On September 10, Lavvan, self-described as a producer “of natural cannabinoid ingredients using its advanced cellular agriculture platform,” commenced a trade secret misappropriation and patent infringement suit against Amyris, self-described as a company that uses a “proprietary process of engineering (yeast) organisms ” to create everything from “plant-sugars to anti-malarial drugs.” The complaint, filed in the Southern District of New York, alleged that the defendant breached a contract between the parties by using trade secrets of Lavvan to disseminate processes for the creation of synthetic cannabinoids to competitors that were initially developed by infringing upon patents held by Amyris, but licensed for exclusive use by Lavvan.
The plaintiff proffered that the agreement developed with the defendant sought to “biosynthetically develop rare chemicals found in cannabis plants, known as cannabinoids, for commercial use.” According to Lavvan, “the division of labor under the (contract) was straightforward: Amyris would develop for Lavvan yeast strains specifically engineered to produce a series of cannabinoids through fermentation, and Lavvan would have the exclusive right to then use those yeast strains to manufacture and commercialize the cannabinoids, as well as an exclusive license to all of Amyris’s intellectual property reasonably necessary to develop or produce those cannabinoids.” In exchange, Amyris received “hundreds of millions of dollars in…payments, in addition to the $10 million initial influx of cash Lavvan paid Amyris at the outset of the partnership.”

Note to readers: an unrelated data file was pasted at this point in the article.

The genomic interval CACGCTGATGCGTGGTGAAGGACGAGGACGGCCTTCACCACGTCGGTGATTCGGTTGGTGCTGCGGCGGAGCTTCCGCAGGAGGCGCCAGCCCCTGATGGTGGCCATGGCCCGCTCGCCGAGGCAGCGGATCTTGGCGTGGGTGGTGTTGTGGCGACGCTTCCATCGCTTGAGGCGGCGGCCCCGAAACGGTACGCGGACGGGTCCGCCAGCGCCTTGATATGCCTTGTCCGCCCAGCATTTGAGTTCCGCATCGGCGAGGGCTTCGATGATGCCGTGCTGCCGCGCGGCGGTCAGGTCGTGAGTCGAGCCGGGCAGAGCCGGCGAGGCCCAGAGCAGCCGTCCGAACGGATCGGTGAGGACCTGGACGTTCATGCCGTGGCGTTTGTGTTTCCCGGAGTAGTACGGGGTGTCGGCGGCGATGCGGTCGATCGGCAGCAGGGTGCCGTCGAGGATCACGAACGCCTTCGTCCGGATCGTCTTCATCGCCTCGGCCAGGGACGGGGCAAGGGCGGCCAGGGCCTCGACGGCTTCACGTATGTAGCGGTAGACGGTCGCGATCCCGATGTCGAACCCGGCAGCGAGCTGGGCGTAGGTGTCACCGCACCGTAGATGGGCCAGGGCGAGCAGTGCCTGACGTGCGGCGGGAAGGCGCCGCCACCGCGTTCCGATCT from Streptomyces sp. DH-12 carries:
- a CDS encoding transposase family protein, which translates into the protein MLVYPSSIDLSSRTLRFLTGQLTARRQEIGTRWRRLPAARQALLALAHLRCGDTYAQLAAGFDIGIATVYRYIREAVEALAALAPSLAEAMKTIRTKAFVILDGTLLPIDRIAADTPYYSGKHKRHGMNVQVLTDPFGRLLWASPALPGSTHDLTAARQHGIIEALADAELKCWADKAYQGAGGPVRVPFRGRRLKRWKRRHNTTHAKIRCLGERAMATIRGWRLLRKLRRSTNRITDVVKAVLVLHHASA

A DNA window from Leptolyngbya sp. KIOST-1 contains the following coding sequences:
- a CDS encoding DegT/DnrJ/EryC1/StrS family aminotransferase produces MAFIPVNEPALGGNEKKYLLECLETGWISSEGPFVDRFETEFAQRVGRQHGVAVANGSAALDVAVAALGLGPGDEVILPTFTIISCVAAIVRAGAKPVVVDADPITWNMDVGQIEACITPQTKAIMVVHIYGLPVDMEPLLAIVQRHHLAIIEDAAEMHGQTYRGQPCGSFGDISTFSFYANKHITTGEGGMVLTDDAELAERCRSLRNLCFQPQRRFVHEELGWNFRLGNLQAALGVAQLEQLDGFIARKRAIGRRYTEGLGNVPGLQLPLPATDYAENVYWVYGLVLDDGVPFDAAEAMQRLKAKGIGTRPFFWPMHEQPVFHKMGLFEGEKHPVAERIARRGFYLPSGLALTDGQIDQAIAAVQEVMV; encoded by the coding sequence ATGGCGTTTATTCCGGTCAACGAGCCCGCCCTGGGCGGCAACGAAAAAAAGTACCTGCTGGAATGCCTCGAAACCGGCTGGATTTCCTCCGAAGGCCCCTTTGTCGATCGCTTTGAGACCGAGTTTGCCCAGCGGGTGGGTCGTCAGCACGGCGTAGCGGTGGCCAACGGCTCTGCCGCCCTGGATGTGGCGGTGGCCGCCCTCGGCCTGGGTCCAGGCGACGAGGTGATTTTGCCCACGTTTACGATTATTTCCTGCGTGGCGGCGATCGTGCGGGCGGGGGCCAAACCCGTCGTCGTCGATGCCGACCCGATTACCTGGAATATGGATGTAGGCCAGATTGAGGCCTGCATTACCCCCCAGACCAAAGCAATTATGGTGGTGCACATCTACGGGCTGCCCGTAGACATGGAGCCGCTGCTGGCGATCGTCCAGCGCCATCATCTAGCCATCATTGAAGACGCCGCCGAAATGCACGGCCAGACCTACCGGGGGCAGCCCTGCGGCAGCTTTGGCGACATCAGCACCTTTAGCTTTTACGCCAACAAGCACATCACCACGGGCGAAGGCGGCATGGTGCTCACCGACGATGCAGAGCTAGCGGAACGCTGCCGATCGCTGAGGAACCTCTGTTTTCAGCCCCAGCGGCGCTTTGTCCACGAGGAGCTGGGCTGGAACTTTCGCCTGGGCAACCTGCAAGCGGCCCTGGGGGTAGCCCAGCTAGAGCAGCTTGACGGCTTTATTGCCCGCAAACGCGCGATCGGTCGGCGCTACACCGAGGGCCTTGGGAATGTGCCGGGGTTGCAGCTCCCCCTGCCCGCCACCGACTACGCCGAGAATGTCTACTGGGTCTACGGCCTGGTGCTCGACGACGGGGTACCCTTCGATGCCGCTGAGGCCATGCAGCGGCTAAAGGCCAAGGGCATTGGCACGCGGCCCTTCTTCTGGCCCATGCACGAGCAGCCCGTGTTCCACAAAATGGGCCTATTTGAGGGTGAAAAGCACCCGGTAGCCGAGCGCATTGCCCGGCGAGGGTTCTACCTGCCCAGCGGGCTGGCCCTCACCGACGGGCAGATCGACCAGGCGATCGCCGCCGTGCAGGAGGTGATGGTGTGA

The plaintiff claimed that the defendant failed to meet any of the terms of the aforementioned contract. Lavvan alleged that instead, Amyris immediately chose to “abandon its contractual commitment to Lavvan, and steal for itself the yeast strains and molecules Amyris was developing for Lavvan under the (contract) while leveraging the funding provided to it by Lavvan.” While many of the specifics around the defendant’s alleged actions that breached contractual obligations were redacted from the plaintiff’s pleadings, the un-redacted portions revealed that Lavvan averred that Amyris committed numerous wrongs. Examples were that the defendant made false public statements regarding the progression of their performance under the contract to inflate stock values, provided samples to third parties using intellectual property exclusively licensed to the plaintiff, and expressed “intent to commercialize without Lavvan” despite Lavvan’s claims that the contract prevented any competitive use of the commercialization trade secrets the defendant accessed while working with Lavvan.
Lavvan sought damages of “no less than $881 million, which represents the sum of a discounted cash flow of Lavvan’s expected future profits….” Additionally, the plaintiff sought an injunction preventing further misappropriation of commercialization trade secrets and enjoining further infringement upon all patents for which the agreement with Amyris provided an exclusive license to Lavvan, specifically U.S. Patent Nos. 8,415,136/8,603,800/8,859,261/9,914,941/9,410,214 (concerning the formation of Acetyl-CoA) and U.S. Patent Nos. 7,172,886/7,667,017/7,622,282/7,736,882/7,915,026 (concerning the formation of isopentenyl pyrophosphate).
Lavvan is represented by Roche Cyrulnik Freedman LLP.